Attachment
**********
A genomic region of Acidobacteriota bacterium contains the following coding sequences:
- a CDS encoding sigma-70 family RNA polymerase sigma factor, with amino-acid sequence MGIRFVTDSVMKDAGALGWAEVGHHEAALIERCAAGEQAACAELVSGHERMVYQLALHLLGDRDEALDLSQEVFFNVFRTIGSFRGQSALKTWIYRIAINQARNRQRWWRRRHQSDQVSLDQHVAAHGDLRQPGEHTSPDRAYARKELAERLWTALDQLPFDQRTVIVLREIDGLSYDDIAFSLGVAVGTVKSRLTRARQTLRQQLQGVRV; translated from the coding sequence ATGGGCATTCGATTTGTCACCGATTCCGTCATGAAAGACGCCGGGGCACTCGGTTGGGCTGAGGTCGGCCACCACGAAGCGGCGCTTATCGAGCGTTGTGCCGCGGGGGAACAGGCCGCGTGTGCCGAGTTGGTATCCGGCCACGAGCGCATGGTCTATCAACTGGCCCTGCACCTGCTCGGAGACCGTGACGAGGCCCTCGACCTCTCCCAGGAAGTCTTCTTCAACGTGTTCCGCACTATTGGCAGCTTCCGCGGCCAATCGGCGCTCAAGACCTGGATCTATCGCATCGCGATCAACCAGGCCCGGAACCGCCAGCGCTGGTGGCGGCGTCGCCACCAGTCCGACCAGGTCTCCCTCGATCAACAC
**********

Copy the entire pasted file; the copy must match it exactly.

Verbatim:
A genomic region of Acidobacteriota bacterium contains the following coding sequences:
- a CDS encoding sigma-70 family RNA polymerase sigma factor, with amino-acid sequence MGIRFVTDSVMKDAGALGWAEVGHHEAALIERCAAGEQAACAELVSGHERMVYQLALHLLGDRDEALDLSQEVFFNVFRTIGSFRGQSALKTWIYRIAINQARNRQRWWRRRHQSDQVSLDQHVAAHGDLRQPGEHTSPDRAYARKELAERLWTALDQLPFDQRTVIVLREIDGLSYDDIAFSLGVAVGTVKSRLTRARQTLRQQLQGVRV; translated from the coding sequence ATGGGCATTCGATTTGTCACCGATTCCGTCATGAAAGACGCCGGGGCACTCGGTTGGGCTGAGGTCGGCCACCACGAAGCGGCGCTTATCGAGCGTTGTGCCGCGGGGGAACAGGCCGCGTGTGCCGAGTTGGTATCCGGCCACGAGCGCATGGTCTATCAACTGGCCCTGCACCTGCTCGGAGACCGTGACGAGGCCCTCGACCTCTCCCAGGAAGTCTTCTTCAACGTGTTCCGCACTATTGGCAGCTTCCGCGGCCAATCGGCGCTCAAGACCTGGATCTATCGCATCGCGATCAACCAGGCCCGGAACCGCCAGCGCTGGTGGCGGCGTCGCCACCAGTCCGACCAGGTCTCCCTCGATCAACAC